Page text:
Lebanon Crop Management Video

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05 May 2011

Late Spring Early Summer Corn and Soybean Decisions

Del Voight - Senior Extension Agent - Penn State Extension

5 May  2011
We are experiencing probably the most difficult spring and early summer in years. As we move into June growers, will be staggering after the alfalfa harvest and rush to get crops in the ground.  Today one  might find themselves still having to plant some corn and soybeans. Here are some considerations. 
Corn
Research suggests corn will begin decrease in yield after May 10 somewhere between 2-2.5 bu/day as the planting window narrows there will be some economic considerations that may be required to make rational decisions. These charts from the Agronomy Guide might come in handy.

Table 1.4-8. Estimated grain yields for various planting dates and population rates. Figures shown are most applicable to fields with less than 125 bushels per acre

Table 1.4-8. Estimated grain yields for various planting dates and population rates. Figures shown are most applicable to fields with less than 125 bushels per acre.
Planting datePlants/A at harvest
12,00014,00016,00018,00020,00022,50025,000
Optimum yield (percent)
April 2072788387909395
April 2575818690939698
May 1778388929598100
May 6788388929598100
May 1177838892959899
May 1675818690939698
May 2173788387919495
May 2669758084879092
May 3164707579828587
June 559646973778081
June 1052586367707375

Table 1.4-8B. Estimated grain yields for various planting dates and population rates

Table 1.4-8B. Estimated grain yields for various planting dates and population rates. Figures shown are most applicable to corn fields with yields greater than 175 bushels per acre.
Planting datePlants/A at harvest
10,00015,00020,00025,00030,00035,50040,000
Optimum yield (percent)
Source: University of Illinois
April 154687888959999
April 105770819197100100
April 20587181919710099
April 3058708089959796
May 955687786919391
May 1950637280858684
May 2944566573777875
June 835475663676764
This spread sheet will allow one to compare corn to soybean incomes. farmdocdaily: Planting Delays and Switching to Soybeans: A New FAST Spreadsheet

Corn which is heat dependent, growing degree days are important to determine if the crop has enough time to develop before a frost.  This chart details the latest planting dates based on a hybrid requiring 2600 heat units (110 days)to develop. As the season progresses short season hybrids may need to be reviewed and used as necessary. Follow this link for the full factsheet detailing this relationship of heat and growth.  http://cornandsoybeans.psu.edu/pdfs/latest_planting_dates_for_corn_hybrids_in_pennsylvania.pdf
 As the crop progresses it will be critical to assess the need for addition N using the Chlorophyll meter.  Be sure you do not sample fields with more than 15lbs of commercial N up front and that the corn is at least V6 to gain accurate measurements.  Any other applications would be strictly a pencil estimate of additional N needs.  With late planting one might find that there are few weeds to compete with the crop.  Our weed research indicates the need to control weeds by the time they are the size of a dollar bill or 6 inches in height.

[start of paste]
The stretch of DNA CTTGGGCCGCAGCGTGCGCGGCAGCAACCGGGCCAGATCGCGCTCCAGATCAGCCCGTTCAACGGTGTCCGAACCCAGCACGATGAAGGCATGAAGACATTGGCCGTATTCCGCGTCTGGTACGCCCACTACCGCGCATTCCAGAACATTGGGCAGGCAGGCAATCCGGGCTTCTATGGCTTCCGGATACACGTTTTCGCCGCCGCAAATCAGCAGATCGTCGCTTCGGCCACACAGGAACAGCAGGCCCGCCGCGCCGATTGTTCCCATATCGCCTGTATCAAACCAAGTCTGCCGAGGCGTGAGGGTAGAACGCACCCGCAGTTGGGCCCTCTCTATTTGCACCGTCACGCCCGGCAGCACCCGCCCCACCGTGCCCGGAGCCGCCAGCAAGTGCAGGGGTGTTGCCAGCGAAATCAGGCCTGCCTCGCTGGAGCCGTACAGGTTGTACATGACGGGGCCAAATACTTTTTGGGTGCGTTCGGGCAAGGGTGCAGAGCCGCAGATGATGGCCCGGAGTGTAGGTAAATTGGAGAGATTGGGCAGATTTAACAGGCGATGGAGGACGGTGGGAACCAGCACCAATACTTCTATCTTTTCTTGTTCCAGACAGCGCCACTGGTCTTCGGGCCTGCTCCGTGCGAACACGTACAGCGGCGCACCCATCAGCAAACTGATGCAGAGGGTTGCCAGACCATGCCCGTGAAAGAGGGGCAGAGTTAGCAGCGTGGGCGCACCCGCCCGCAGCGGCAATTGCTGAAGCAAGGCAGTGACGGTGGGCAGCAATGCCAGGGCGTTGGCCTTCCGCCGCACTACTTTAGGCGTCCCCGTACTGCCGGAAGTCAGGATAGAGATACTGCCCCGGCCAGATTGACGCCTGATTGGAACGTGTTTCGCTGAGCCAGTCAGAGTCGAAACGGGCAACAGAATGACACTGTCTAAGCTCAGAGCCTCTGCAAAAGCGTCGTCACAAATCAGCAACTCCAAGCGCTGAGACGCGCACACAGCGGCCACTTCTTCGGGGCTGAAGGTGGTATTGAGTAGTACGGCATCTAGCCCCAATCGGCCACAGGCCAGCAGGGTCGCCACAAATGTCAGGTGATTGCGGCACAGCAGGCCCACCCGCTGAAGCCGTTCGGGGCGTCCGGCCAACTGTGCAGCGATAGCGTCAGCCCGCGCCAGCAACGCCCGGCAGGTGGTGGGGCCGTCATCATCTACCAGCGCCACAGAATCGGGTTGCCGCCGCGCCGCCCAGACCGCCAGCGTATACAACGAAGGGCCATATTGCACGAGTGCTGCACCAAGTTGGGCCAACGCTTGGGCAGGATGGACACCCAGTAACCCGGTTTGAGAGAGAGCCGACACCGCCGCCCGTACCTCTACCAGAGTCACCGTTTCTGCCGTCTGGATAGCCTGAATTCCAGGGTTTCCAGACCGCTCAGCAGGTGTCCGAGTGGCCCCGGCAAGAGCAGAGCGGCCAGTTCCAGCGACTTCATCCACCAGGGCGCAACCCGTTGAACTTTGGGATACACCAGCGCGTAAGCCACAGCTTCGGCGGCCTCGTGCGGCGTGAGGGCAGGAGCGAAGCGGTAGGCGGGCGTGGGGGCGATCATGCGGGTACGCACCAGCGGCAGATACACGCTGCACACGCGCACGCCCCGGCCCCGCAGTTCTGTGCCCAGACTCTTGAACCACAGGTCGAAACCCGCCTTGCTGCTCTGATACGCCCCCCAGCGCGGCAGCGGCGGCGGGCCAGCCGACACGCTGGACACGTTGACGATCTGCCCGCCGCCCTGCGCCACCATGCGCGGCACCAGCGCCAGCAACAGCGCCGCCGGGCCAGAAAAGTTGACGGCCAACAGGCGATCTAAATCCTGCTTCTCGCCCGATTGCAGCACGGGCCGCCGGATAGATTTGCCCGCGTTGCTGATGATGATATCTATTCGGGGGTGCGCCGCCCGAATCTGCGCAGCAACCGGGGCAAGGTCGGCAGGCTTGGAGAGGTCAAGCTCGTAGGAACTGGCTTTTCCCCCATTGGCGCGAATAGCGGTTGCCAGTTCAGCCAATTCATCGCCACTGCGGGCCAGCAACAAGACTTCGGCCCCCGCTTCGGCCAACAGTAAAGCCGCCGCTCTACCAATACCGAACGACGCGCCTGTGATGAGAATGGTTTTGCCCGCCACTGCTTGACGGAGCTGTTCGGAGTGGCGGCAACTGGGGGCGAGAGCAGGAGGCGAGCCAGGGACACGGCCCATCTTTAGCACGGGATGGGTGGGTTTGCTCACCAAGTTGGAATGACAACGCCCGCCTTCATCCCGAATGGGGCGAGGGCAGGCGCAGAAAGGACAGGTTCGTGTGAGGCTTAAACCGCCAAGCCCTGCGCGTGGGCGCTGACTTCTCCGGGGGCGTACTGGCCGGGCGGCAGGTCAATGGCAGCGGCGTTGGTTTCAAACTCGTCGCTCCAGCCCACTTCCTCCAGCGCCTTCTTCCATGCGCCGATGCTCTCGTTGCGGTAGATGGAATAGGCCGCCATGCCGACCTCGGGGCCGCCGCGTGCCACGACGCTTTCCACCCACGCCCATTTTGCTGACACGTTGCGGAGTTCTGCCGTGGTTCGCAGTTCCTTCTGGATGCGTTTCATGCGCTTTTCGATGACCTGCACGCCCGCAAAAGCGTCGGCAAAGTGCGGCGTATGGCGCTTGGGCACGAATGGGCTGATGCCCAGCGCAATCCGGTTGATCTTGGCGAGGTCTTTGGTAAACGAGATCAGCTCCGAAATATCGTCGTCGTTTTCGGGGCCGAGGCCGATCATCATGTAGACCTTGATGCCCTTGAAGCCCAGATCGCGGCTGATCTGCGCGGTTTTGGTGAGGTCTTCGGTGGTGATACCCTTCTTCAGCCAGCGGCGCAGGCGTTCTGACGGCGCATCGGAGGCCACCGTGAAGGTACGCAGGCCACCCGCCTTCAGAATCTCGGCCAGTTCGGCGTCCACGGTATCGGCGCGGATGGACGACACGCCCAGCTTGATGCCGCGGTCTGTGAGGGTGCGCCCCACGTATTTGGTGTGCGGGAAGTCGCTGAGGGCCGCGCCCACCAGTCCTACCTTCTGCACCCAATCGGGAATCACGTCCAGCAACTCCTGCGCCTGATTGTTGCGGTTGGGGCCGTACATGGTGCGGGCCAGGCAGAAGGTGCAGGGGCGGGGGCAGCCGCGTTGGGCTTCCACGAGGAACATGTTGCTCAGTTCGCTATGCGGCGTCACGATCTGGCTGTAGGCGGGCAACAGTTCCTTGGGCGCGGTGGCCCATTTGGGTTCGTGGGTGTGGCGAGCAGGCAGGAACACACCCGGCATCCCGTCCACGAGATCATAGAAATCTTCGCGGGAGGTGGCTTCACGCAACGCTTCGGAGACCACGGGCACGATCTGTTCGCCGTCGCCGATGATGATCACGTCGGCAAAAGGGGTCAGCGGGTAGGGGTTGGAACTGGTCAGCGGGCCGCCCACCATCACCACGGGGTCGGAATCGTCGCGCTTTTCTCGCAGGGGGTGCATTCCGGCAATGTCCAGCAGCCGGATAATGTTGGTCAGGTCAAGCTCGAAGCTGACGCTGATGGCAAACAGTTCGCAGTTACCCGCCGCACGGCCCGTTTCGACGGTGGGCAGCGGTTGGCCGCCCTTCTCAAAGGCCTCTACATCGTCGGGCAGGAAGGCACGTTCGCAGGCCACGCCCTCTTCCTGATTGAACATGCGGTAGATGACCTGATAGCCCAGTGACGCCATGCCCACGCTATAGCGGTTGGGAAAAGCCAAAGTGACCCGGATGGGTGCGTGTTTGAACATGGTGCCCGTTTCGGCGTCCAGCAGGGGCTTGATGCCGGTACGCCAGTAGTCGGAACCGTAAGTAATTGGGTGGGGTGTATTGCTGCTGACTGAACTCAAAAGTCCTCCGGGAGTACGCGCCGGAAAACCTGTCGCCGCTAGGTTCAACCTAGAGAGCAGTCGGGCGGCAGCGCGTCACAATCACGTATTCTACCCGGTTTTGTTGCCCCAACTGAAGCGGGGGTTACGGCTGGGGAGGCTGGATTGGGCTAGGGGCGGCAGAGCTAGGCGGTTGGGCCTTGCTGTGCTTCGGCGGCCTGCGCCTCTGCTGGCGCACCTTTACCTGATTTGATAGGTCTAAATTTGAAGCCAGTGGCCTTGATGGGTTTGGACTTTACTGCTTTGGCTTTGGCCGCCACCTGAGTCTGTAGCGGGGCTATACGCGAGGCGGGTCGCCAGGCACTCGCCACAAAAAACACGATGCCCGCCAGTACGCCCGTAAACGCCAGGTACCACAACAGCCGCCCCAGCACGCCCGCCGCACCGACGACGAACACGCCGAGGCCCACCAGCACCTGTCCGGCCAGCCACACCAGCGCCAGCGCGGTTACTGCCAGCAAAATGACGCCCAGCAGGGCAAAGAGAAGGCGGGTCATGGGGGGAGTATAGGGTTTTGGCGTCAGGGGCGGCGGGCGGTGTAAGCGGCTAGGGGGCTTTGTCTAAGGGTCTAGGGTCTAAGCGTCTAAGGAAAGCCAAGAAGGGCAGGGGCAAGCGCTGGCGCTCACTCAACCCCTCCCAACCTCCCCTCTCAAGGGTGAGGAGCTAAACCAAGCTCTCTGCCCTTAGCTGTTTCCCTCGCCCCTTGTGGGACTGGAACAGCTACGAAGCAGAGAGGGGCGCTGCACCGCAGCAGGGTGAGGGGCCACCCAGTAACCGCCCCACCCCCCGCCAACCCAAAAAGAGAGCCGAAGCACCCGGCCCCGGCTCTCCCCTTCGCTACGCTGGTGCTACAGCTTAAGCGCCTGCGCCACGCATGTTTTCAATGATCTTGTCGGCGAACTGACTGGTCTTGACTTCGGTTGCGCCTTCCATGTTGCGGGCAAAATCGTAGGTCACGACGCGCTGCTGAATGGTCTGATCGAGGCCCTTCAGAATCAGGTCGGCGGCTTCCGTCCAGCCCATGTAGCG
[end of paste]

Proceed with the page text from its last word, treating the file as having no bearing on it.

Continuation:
Finally as he soil is much warmer the need for starter fertilizer dimishes and probably can be avoided this time of year. There still is a need to treat seed if pest history of the field requires.

Soybeans
Illinois Extension
Soybeans do not lose yield at such a dramatic rate as corn however there are issues with switching from corn to beans and also considerations in planting late soybeans.  . First off if any residual herbicides have been used the carryover can be an issue. Particularly for atrazine based products. ALS materials are another concern, however, there are STS varieties of soybeans that could work in that scenario.
Row Width is critical as planting date moves into summer.  Switch from wide rows of 15 inch or more to narrow rows 15 inch or less as the planting season progresses.  Our research would suggest narrow rows late planted will outyeild wide rows.  Increasing plant population is also a good management tactic particularly as we approach double crop plant timeing in late June. The beans are going to rapidly grow and move toward R1 as nights become shorter and the populations approaching 200,000 will ensure adequate pod numbers later. This is particularly true of mid to late June plantings. 
Iowa Extension Regional differences in response to planting date
When deciding to switch from corn to beans in June it appears that in our area mid May returns to Corn mimic Soybeans however, by the first week of June returns favor Soybeans. Other pest aspects will also change this summers activity. Many pests are based on heat as well and judging by the heat units many are behind so expect them to rise about 2 weeks or more later than normal.
Since this spring and early summer are so different than what we have experiences before it is difficult to generalize any recommendations. Growers will need to take in as many facts as possible and coupled with the forage supply requirements begin to make cropping decisions to maximize profits this year.

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